Lug Wrench

A lug wrench is a type of socket wrench designed specifically to remove lug nuts. A lug nut is a nut with a rounded base, commonly used to attach wheels on automobiles. Lug wrenches may also be called wheel wrenches, wheel nut wrenches, or wheel braces. The term “tire iron” is also used, but a true tire iron is a lever for separating tube tires from the wheel rim. There are three major types of lug wrenches.

Socket wrench: This is simply a socket attached to a long, angled handle. Most cars come with this type of wrench, packed with either the spare tire or the jack. Sometimes this type of wrench will have a tapered prybar-like end for removing hubcaps. Wrench designs vary from model to model depending on the nut size, nut torque, and storage space available. This has made older OEM wrenches very collectable among those restoring antique cars to original condition.

Four Way: These lug wrenches use two metal rods welded together to make an “X” shape. Some four ways will have a socket at each end, or three sockets and one end with a prybar for removing hubcaps. Aftermarket wrenches are almost always sold in this form.

Center Lock Wheel Nut Wrench: Instead of using several small nuts, some custom high-performance wheels have a single large locking center nut. Wheels intended for drag racing come with a socket for use with an impact wrench while wheels intended for street use will have a wrench with a leveraging wrench to allow drivers to apply the massive amounts of torque needed to tighten the nut securely. For example, the wheel nuts on latest Porsche GT3 requires over 360lb-ft of torque yet light finger pressure is enough to tighten the nut using the included wrench.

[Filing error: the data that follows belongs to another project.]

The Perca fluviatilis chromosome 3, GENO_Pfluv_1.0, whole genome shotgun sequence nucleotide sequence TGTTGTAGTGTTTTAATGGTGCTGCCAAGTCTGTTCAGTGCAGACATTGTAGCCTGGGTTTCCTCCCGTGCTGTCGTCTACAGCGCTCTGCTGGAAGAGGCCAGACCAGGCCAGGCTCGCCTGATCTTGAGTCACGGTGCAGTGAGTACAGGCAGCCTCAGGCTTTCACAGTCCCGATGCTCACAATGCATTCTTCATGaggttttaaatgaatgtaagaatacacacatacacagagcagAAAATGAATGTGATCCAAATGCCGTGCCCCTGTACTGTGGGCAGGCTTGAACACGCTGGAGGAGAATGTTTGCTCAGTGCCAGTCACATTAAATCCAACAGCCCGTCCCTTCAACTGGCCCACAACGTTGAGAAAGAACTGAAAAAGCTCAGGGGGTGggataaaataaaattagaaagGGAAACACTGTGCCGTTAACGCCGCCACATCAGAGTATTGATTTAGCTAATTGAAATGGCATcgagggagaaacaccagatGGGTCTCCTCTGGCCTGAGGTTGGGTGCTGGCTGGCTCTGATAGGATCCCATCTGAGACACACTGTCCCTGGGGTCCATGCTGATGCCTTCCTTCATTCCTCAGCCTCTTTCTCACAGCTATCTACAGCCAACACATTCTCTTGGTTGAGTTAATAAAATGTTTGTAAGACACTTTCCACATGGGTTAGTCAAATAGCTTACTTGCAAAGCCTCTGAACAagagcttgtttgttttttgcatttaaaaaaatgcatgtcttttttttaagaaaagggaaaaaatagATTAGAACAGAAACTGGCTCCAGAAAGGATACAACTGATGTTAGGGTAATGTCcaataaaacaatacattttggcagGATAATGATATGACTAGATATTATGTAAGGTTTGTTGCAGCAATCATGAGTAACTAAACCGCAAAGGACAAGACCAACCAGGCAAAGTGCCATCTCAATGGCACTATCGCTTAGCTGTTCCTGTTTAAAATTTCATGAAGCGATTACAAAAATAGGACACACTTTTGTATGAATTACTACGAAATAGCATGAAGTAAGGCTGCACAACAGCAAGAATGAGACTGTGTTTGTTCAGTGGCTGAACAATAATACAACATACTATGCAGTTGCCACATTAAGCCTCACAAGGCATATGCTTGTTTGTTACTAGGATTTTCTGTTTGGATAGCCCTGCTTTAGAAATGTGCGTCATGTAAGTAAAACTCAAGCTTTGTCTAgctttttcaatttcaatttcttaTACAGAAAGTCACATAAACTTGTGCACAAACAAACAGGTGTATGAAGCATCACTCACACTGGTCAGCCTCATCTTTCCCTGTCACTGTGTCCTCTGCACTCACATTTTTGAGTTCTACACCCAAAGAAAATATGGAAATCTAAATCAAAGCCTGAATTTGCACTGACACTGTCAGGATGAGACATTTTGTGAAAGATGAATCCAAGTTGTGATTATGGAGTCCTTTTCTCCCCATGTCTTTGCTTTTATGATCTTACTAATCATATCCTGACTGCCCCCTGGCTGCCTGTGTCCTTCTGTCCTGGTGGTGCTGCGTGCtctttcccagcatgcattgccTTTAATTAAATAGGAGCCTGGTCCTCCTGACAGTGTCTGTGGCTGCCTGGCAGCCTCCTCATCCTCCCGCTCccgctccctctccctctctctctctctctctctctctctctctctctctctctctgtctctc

There are six common sizes of lug nuts on passenger cars and light trucks: 17mm, 19mm, 21mm, 13/16 inch, 7/8 inch, and 1 inch. Four-ways are roughly divided into car sizes (17mm-21mm) and truck sizes (21mm-1 inch.)

Some cars have “Locking” lug nuts. These have a specially designed head that cannot be removed with common tools. Cars typically come with an adapter nut that fits in the lug wrench, letting it turn the lock nut. Some cars use a similar system to lock the hubcap over the lug nuts. These will have a separate wrench, typically packed with the spare tire.

Lug nuts should be screwed on using a star pattern, moving to the nut furthest from the last one that was tightened. Alloy wheels can be slightly misaligned when tightened by hand which can cause vibrations at high speeds. This vibration can be remedied by tightening the nuts to spec using a torque wrench.

Some older vehicles come with tin-capped nuts. These caps can work loose with age, decreasing the nut’s exterior size. For example, a 21mm lug nut without this cap is about 20mm. Using a lug wrench on these can round off the bolt. The best solution is to use a socket with the correct fit or use a loose cap as an adapter on the wrench.